• Chili powder


  • Remove the husk and silk of the corn. If grilling, preheat the grill. Place the corn directly on the grill and cook for about 3 minutes, then turn the corn to continue cooking other sides. Continue this until all sides are cooked.
  • While the corn is cooking, prepare the sauce. Add the Mexican Crema, mayonnaise, garlic powder, onion powder, chili powder, salt, lime juice, and chopped cilantro into a small bowl. Stir together until combined. 
  • After the corn is cooked, remove to a plate. Brush or spread the sauce onto the entire corn cob. 
  • Add toppings as desired, Cotija or queso fresco, cilantro, Chile powder, additional lime juice. 



  •  Crema: this is a thick and slightly tangy cream. If you are unable to find crema in the markets (usually located in the refrigerated section by cheeses) you can substitute with sour cream, just add bit of milk to it to thin it out slightly.
  •  Cotija: This is a salty, crumbly cheese. Queso fresco is very similar, but has a more mild flavor. Both should be able to be found in most local markets in the cheese section. If unable to find either, feta is a good option.
  • If using a skillet, pour a small amount of olive oil in the skillet and heat on medium heat. Then cook the corn about 3 minutes, then turn and continue cooking. Do this until all sides are cooked. If you cook the corn on the skillet, you won’t get as much color to the corn as you would on a grill. If you’re looking for blackened corn, you will need to use a grill.
  • To make-ahead: Cook the corn, allow to cool and store covered in the fridge. Prepare the topping ingredients and store separately in the fridge. When ready to serve, brush the corn with melted butter or oil, reheat on a skillet briefly. Spread with toppings.


Serving: 1 | Calories: 202kcal | Carbohydrates: 22g | Protein: 3g | Fat: 13g | Cholesterol: 16mg | Sodium: 168mg | Fiber: 3g

Nutrition information is automatically calculated, so should only be used as an approximation.

Like this? Leave a comment below!

Recipe first published June 14, 2019. Updated May 27, 2022 with new images and information. Recipe is unchanged.

Photography by the talented

Welcome to my kitchen!

Welcome to the House of Yumm!! My name is Serene. I’m the food photographer, recipe developer, and official taste tester around these parts.

You may also like

Leave a comment

Your email address will not be published. Required fields are marked *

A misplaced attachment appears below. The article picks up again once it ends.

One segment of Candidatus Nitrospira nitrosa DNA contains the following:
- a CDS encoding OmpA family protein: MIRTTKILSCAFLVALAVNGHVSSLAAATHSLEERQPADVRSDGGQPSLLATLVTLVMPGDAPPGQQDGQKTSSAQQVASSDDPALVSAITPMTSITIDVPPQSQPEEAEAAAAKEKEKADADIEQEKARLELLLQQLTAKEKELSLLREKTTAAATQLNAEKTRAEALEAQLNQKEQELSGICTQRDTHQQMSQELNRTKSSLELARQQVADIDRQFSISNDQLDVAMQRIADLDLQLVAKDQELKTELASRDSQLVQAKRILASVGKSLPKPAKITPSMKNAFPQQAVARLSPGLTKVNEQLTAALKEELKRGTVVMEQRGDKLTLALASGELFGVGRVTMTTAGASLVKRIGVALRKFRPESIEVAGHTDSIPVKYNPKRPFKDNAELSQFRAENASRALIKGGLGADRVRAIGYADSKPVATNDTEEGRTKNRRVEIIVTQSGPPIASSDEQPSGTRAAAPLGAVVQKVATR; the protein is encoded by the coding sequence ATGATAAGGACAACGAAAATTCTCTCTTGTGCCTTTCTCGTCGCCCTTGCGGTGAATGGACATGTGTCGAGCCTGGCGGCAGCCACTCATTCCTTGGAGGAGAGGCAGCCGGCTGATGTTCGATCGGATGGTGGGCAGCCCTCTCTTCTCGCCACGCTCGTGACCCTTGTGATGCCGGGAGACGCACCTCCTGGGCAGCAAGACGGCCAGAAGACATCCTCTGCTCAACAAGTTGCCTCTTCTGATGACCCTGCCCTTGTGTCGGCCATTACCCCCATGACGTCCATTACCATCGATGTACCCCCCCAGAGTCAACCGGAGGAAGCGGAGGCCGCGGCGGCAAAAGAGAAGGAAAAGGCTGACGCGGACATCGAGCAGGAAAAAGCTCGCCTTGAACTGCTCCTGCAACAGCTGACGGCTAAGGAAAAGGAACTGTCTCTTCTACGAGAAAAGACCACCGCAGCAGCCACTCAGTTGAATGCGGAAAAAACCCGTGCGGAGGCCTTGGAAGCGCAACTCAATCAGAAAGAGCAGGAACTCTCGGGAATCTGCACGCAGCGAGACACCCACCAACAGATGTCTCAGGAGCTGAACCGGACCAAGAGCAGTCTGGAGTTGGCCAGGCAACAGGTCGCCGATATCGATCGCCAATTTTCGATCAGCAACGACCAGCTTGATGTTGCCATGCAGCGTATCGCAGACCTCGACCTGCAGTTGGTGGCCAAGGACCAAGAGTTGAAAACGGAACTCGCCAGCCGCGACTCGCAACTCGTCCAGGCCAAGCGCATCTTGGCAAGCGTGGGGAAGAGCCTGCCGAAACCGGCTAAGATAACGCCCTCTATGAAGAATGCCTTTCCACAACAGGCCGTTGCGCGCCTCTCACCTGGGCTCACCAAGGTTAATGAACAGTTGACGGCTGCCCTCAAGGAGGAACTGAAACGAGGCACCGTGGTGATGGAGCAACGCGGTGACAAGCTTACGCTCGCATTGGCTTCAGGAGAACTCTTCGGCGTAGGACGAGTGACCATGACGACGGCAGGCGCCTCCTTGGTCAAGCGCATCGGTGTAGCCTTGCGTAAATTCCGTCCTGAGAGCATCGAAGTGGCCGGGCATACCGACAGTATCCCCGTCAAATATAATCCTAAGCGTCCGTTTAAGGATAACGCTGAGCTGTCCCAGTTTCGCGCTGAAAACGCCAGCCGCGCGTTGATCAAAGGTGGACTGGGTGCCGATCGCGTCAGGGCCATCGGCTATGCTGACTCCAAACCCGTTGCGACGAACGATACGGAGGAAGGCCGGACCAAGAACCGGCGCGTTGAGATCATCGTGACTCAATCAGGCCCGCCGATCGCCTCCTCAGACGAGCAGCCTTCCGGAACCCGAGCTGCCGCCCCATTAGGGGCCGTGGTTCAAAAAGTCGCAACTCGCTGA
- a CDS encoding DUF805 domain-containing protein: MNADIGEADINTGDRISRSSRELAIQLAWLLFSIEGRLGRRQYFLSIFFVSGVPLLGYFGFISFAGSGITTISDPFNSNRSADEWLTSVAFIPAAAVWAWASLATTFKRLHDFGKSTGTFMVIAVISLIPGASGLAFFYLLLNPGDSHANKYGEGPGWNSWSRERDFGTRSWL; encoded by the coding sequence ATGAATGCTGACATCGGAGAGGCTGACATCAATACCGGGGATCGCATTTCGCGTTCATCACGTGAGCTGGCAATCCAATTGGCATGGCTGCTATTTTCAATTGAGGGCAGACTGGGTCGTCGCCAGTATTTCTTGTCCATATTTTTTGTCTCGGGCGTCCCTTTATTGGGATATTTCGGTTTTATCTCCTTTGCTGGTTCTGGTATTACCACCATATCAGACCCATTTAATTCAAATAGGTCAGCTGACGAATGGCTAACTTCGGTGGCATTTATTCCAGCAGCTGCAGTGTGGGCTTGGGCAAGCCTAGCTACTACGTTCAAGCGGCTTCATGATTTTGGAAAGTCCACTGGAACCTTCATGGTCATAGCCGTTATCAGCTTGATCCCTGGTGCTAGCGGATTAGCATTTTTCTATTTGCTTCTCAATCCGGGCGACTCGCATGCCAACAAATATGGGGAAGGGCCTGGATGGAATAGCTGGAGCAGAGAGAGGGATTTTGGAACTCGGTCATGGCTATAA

Recipe Rating


  1. We have a taco street vendor and he makes this and they go like hot cakes, but, he puts the corn on a wooden stick and then using a butter knife to smooth on the mayo and then sprinkles on the parmesan and then chili powder. No queso fresco is used and it is fab!

    1. Marsha, you are so lucky!! There’s no street vendors here where we live. I love the idea of putting the corn on a wooden stick though 🙂 thanks for sharing!

      1. You are welcom Serene, yes I do consider myself lucky to have this guy! No one like him around and he is only open on Fri and Sat! 🙁

  2. Hi, I love this idea of the Mexican Sweet Corn and want to try it out. I am wondering where you purchase the Queso Fresco cheese. What type of cheese is it? Also have you tried using corn skewers poked into the ends while handling the hot ears of corn? When cooling them down, is it warm to touch cool down so the Mayo stays on the ears and not melt? I’ve never had corn and Mayo before so I don’t know if it would melt like butter does.

    1. We got the Queso Fresco at Walmart, I’ve seen it at most markets. Usually kept in the cheese section. It’s typically round, and wrapped in plastic. If you have corn skewers then you could definitely load up the corn while it’s hot. The Mayo might melt slightly, but it should hold up pretty well for you!

    1. Hi Judy! We did place the corn in the freezer to help cool it down, since the next steps involve handling the corn to coat it. As long as you are safely able to handle the corn without burning yourself you can coat it while it’s still warm. Re-heating the corn too much may cause some of the cheese and toppings to melt off. Best bet would be to coat the corn while it’s still warm and serve 🙂 Hope that helps!

  3. Whoa! I have only heard about Mexican street corn, but now I know I am going to try it! This looks delicious!

  4. This corn looks incredible!! It is one of my favorite things to order when I’m out to eat – now I can try it at home!

  5. This corn looks amazing! I’m not a big veggie person, but I LOVE corn. And that creamy cheesy exterior looks like a great way to jazz it up!